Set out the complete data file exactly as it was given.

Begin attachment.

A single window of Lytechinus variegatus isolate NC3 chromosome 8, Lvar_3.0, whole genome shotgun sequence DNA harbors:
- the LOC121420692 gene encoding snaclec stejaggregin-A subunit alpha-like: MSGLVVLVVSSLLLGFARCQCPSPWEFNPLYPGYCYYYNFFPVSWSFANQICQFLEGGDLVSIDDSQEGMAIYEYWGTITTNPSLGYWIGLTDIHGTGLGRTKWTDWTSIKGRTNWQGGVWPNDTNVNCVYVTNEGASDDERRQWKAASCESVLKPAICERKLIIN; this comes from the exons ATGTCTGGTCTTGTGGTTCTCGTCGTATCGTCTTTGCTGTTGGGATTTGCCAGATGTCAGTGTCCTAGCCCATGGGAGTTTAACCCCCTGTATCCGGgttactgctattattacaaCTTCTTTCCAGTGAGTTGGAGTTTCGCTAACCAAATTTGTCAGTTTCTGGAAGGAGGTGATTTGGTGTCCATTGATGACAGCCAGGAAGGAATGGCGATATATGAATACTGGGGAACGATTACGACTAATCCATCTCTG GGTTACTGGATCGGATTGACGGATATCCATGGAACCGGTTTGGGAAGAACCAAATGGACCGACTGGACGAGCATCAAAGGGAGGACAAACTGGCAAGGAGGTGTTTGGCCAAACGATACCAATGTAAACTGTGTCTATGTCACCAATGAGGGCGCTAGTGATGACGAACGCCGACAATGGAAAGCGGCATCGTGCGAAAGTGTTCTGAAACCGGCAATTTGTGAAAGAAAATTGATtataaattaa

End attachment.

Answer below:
A single window of Lytechinus variegatus isolate NC3 chromosome 8, Lvar_3.0, whole genome shotgun sequence DNA harbors:
- the LOC121420692 gene encoding snaclec stejaggregin-A subunit alpha-like: MSGLVVLVVSSLLLGFARCQCPSPWEFNPLYPGYCYYYNFFPVSWSFANQICQFLEGGDLVSIDDSQEGMAIYEYWGTITTNPSLGYWIGLTDIHGTGLGRTKWTDWTSIKGRTNWQGGVWPNDTNVNCVYVTNEGASDDERRQWKAASCESVLKPAICERKLIIN; this comes from the exons ATGTCTGGTCTTGTGGTTCTCGTCGTATCGTCTTTGCTGTTGGGATTTGCCAGATGTCAGTGTCCTAGCCCATGGGAGTTTAACCCCCTGTATCCGGgttactgctattattacaaCTTCTTTCCAGTGAGTTGGAGTTTCGCTAACCAAATTTGTCAGTTTCTGGAAGGAGGTGATTTGGTGTCCATTGATGACAGCCAGGAAGGAATGGCGATATATGAATACTGGGGAACGATTACGACTAATCCATCTCTG GGTTACTGGATCGGATTGACGGATATCCATGGAACCGGTTTGGGAAGAACCAAATGGACCGACTGGACGAGCATCAAAGGGAGGACAAACTGGCAAGGAGGTGTTTGGCCAAACGATACCAATGTAAACTGTGTCTATGTCACCAATGAGGGCGCTAGTGATGACGAACGCCGACAATGGAAAGCGGCATCGTGCGAAAGTGTTCTGAAACCGGCAATTTGTGAAAGAAAATTGATtataaattaa